It was our last day in Tokyo. Although we weren’t leaving until the early evening, we had finished packing by 10am and found ourselves with time to kill. Should we go see one last museum? Take a leisurely farewell stroll through our favorite neighborhood? Or… should we scarf down a final fix of ramen and spend our last couple hours in Tokyo playing video games? Sega Joypolis, here we come!
The Cute is everywhere in Tokyo, and you’re not going to escape it. You shouldn’t even try. This is a city with fluffy animals on every corner. Where buses prowl the streets disguised as pandas. Where every corporation and even the police force have their own charming mascot. The Cute cannot be avoided, so you might as well embrace it.
The most popular spa in Tokyo is found on Odaiba Island. The Ooedo Onsen Monogatari isn’t cheap, but it offers more than just hot baths. While inside, you can dine at a variety of restaurants, sleep in a capsule hotel, watch TV, or enjoy the festive atmosphere in a hall designed to evoke Old Edo.
The best known of Tokyo’s Shinto festivals is surely the Sanja Matsuri, based in and around the Sensō-ji Temple. For three days in late May, the streets of Asakusa transform into a wildly drunken party zone. We braved the throngs on Sunday, which is the festival’s main day.
We were lucky enough to be in Tokyo during the Summer Sumo Tournament, the Natsu Basho, and bought tickets as soon as they became available. Sumo is one of Japan’s most famous cultural products, and we were determined not to miss out.
The great Mecca of otaku culture, Akihabara is home to innumerable shops dedicated to anime, manga, cosplay, trading cards and collectible figurines. The world’s first Maid Cafe was established here, and you can also find cheap electronics stores, grand arcades, multi-story hobby malls, and much, much more. It sounds wonderful, so we were surprised when we didn’t like Akihabara all that much.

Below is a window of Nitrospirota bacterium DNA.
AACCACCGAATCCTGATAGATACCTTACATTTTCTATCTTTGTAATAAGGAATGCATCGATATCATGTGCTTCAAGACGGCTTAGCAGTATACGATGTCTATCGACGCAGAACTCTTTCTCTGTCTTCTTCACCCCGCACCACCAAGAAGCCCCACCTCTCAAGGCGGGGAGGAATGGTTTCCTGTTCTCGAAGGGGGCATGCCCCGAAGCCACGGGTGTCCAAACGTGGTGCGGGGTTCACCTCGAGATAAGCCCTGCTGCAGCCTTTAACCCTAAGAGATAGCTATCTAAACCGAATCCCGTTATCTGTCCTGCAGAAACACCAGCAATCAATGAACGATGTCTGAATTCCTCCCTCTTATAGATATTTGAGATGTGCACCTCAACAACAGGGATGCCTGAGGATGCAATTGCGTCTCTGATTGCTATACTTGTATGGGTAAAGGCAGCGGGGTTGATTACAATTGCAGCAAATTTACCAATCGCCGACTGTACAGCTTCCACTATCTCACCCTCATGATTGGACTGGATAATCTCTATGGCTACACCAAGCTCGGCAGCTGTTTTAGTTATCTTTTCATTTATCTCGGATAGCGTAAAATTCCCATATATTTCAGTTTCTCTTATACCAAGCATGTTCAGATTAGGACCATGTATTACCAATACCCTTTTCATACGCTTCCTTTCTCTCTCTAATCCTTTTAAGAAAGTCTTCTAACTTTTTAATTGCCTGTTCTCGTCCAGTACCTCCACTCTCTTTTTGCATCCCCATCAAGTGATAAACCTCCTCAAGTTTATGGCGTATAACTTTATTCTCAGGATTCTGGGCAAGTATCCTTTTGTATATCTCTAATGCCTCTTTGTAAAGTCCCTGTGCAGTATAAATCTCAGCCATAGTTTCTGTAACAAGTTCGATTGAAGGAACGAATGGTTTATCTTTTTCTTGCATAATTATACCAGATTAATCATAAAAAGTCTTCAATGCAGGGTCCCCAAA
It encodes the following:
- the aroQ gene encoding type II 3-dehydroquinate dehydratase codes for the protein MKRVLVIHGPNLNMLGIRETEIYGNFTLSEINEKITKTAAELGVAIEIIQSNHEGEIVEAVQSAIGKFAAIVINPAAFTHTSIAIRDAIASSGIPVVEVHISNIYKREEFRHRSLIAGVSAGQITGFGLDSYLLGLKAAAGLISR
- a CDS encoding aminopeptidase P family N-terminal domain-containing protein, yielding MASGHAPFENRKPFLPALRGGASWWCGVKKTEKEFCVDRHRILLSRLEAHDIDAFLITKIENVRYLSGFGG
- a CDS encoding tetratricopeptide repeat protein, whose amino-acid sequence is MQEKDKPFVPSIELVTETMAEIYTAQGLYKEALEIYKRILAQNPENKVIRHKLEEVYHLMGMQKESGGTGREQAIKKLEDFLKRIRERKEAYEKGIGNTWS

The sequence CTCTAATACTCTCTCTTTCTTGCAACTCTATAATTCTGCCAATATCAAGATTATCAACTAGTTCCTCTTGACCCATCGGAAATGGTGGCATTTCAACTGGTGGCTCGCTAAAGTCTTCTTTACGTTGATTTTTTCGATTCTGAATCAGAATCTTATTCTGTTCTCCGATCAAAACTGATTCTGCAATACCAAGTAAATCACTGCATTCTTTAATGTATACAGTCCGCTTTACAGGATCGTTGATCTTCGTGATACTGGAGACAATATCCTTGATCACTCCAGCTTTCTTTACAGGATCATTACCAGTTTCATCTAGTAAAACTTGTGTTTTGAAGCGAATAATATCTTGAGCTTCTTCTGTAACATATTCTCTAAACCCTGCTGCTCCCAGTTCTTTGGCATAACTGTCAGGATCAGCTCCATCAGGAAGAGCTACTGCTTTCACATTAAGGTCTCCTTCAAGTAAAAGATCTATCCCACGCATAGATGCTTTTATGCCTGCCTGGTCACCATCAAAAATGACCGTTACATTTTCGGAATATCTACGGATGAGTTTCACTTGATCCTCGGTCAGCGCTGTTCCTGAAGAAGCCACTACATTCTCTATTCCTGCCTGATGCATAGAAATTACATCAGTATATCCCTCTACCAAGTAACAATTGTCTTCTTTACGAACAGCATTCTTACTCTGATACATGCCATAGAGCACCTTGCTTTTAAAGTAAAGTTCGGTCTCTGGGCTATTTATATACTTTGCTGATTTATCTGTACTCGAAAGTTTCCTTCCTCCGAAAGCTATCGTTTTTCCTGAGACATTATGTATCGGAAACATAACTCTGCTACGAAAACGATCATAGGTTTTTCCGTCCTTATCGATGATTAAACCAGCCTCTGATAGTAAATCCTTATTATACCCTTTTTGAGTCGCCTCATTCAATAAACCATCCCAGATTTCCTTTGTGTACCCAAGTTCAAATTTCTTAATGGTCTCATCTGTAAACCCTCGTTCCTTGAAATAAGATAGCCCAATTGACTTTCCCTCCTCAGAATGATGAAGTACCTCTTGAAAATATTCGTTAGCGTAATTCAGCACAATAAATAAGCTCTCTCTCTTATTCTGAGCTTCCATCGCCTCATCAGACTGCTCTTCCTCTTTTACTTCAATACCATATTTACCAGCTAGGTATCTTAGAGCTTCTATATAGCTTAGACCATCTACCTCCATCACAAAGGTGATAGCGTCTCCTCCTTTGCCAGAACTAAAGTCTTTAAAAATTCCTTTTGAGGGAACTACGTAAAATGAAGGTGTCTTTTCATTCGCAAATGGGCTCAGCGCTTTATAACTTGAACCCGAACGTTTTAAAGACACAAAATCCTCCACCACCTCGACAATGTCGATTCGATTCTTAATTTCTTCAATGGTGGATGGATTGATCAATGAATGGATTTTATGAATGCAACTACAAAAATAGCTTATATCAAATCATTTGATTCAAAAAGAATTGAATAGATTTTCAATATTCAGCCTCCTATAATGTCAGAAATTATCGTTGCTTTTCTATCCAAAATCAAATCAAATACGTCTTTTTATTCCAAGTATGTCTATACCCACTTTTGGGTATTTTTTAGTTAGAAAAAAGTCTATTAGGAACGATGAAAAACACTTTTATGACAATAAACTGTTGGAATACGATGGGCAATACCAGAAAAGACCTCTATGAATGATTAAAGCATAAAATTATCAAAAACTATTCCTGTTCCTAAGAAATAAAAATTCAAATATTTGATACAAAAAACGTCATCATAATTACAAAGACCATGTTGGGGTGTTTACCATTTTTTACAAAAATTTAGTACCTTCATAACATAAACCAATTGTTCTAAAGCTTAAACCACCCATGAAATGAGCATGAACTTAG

Almost everyone knows a little about origami, the Japanese art of folding paper. But for a deeper understanding, we visited Tokyo’s Origami Kaikan (Origami Center) in Bunkyo, where we had the opportunity to learn at the feet of an ancient sensei.
We quietly filed into the stable and after bowing to the sensei, sat cross-legged on the ground. For the next couple hours, we were to remain as still as possible, while the sumo wrestlers of the Kitanoumi Beya Stable conducted their morning training session. Trust me, I wasn’t going to move a muscle. I wanted to avoid the attention of these behemoths by any means necessary.
It’s hard to imagine an experience more perfectly suited to Tokyo, and one less likely to exist anywhere else, than Shinjuku’s Robot Restaurant. With a stage show that stretches the definition of terms like “elaborate” and “bizarre,” the restaurant has quickly become one of the city’s most popular venues.
You’ve been to a casino, right? The ringing sounds, the stale stench of tobacco, the confusion, the sad people so desperate to be happy? All that is familiar. But a pachinko hall takes the wholesome goodness of a casino and condenses it down to its most vile. It exaggerates the sensory overload beyond belief. ¡¡MAXIMIZES THE SOUND!! Multiplies the confusion. Doubles down on the hopelessness. And achieves the impossible, by creating a place of gambling in which I have absolutely no interest.